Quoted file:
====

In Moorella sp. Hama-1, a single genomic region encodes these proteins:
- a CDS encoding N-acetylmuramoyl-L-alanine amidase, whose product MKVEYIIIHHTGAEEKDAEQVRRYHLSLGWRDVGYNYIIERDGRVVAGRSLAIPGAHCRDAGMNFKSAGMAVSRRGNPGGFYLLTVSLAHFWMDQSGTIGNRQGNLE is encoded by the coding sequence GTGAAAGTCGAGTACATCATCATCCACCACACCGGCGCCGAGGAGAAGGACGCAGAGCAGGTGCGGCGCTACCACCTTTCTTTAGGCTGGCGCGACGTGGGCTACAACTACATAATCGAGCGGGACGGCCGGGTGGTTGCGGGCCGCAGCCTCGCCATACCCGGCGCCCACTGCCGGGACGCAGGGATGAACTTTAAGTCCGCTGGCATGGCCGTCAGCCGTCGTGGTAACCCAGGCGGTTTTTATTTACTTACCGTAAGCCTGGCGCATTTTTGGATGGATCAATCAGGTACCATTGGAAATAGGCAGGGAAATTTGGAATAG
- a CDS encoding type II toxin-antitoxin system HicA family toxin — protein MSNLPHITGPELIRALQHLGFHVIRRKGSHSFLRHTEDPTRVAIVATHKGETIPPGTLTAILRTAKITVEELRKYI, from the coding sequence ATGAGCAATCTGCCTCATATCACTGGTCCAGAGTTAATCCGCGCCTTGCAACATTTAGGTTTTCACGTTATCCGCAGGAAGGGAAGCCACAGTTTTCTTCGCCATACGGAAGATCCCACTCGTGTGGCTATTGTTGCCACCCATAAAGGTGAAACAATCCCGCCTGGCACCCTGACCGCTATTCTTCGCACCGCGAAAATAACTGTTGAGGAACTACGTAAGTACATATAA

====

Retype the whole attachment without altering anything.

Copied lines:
In Moorella sp. Hama-1, a single genomic region encodes these proteins:
- a CDS encoding N-acetylmuramoyl-L-alanine amidase, whose product MKVEYIIIHHTGAEEKDAEQVRRYHLSLGWRDVGYNYIIERDGRVVAGRSLAIPGAHCRDAGMNFKSAGMAVSRRGNPGGFYLLTVSLAHFWMDQSGTIGNRQGNLE is encoded by the coding sequence GTGAAAGTCGAGTACATCATCATCCACCACACCGGCGCCGAGGAGAAGGACGCAGAGCAGGTGCGGCGCTACCACCTTTCTTTAGGCTGGCGCGACGTGGGCTACAACTACATAATCGAGCGGGACGGCCGGGTGGTTGCGGGCCGCAGCCTCGCCATACCCGGCGCCCACTGCCGGGACGCAGGGATGAACTTTAAGTCCGCTGGCATGGCCGTCAGCCGTCGTGGTAACCCAGGCGGTTTTTATTTACTTACCGTAAGCCTGGCGCATTTTTGGATGGATCAATCAGGTACCATTGGAAATAGGCAGGGAAATTTGGAATAG
- a CDS encoding type II toxin-antitoxin system HicA family toxin — protein MSNLPHITGPELIRALQHLGFHVIRRKGSHSFLRHTEDPTRVAIVATHKGETIPPGTLTAILRTAKITVEELRKYI, from the coding sequence ATGAGCAATCTGCCTCATATCACTGGTCCAGAGTTAATCCGCGCCTTGCAACATTTAGGTTTTCACGTTATCCGCAGGAAGGGAAGCCACAGTTTTCTTCGCCATACGGAAGATCCCACTCGTGTGGCTATTGTTGCCACCCATAAAGGTGAAACAATCCCGCCTGGCACCCTGACCGCTATTCTTCGCACCGCGAAAATAACTGTTGAGGAACTACGTAAGTACATATAA